Thelonious Monk: Blue Monk

17 Feb

Thelonius Monk

Thelonius Monk: Pure Monk

Remembering pianist Thelonious Monk on the anniversary of his death in 1982.

In 1964, Monk — not Coltrane, not Miles, not Sonny Rollins — was on the cover of Time Magazine: Jazz, Bebop and Beyond. Inside, the story was headlined: The Loneliest Monk.

Mysterious might have been just as, or more, apt an adjective. There’s much we may never know for certain about Monk — was he reclusive, ill, lonely, moody, complicated, eccentric? All of the above? Some? Were the drugs that cost him his New York cabaret card in 1951 his or Bud Powell’s? Why did he stop performing nearly a decade before his death?

This much we do know: His middle name was Sphere, he was, by all accounts, devoted to his family, and he left behind a treasure trove of music to listen to (link to Blue Monk below). And the Canadian rock band Barenaked Ladies thinks he was amazing. They’re right, of course.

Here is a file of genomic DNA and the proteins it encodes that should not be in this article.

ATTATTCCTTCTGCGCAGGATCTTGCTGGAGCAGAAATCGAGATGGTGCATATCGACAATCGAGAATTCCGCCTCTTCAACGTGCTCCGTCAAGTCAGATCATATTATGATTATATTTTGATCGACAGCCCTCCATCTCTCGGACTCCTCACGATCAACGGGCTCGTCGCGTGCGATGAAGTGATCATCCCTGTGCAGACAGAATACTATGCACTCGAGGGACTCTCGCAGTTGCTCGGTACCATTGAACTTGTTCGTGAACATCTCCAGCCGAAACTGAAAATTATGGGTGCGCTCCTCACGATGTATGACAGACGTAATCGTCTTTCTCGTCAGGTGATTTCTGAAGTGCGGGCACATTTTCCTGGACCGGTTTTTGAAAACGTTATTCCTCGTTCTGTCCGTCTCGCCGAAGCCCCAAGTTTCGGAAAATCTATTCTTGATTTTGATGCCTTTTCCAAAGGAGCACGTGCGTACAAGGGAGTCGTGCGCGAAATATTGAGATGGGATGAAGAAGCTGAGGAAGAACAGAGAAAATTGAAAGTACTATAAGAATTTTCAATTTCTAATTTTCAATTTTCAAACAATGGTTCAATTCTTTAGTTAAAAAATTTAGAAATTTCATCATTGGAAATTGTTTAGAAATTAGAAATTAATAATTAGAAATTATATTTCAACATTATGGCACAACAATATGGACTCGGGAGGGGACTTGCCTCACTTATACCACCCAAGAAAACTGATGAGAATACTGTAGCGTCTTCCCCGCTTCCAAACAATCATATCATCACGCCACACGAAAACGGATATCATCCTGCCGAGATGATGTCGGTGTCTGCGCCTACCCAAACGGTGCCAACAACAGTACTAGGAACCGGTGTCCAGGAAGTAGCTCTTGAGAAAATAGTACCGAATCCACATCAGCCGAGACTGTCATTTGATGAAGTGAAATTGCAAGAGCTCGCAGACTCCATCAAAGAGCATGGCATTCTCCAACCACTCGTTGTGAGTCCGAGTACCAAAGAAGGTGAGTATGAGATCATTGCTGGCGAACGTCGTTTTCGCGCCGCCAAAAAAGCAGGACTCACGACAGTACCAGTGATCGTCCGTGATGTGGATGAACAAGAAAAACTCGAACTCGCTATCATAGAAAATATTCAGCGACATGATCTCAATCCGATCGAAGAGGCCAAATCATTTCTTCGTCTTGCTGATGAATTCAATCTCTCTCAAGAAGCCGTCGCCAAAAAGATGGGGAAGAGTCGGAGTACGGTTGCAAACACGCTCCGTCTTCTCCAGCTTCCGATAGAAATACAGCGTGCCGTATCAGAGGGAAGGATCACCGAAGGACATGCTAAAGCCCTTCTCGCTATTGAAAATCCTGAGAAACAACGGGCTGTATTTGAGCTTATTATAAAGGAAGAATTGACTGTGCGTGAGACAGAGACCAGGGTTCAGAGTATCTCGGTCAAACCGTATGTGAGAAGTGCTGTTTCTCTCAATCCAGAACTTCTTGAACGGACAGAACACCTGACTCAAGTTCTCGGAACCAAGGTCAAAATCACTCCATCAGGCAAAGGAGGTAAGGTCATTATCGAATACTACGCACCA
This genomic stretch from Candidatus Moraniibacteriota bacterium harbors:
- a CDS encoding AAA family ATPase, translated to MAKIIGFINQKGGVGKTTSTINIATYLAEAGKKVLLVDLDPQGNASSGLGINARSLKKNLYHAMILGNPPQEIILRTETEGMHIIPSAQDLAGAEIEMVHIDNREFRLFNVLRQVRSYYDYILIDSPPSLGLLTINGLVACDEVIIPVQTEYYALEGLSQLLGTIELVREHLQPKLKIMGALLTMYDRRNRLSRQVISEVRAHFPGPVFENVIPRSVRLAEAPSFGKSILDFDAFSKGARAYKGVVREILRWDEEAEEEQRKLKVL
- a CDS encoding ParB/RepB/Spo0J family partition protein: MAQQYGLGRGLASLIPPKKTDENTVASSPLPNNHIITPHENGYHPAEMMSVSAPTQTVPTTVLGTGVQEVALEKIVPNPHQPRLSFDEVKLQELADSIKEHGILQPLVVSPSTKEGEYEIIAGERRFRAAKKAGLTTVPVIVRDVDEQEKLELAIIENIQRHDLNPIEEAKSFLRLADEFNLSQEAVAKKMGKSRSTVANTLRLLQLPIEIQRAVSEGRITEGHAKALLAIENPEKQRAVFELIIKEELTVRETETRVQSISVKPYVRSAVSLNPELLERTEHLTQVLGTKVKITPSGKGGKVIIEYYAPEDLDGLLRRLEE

Monk suffered a stroke in February of 1982 and died 12 days later without regaining consciousness. He was 64 when he died.

From the Time magazine story (link below): “Monk’s inimitable piano style is such an integral part of the music he has written that few jazz pianists have much luck with even the Monk tunes that have become part of the standard jazz repertory.”

Time Magazine: The Loneliest Monk

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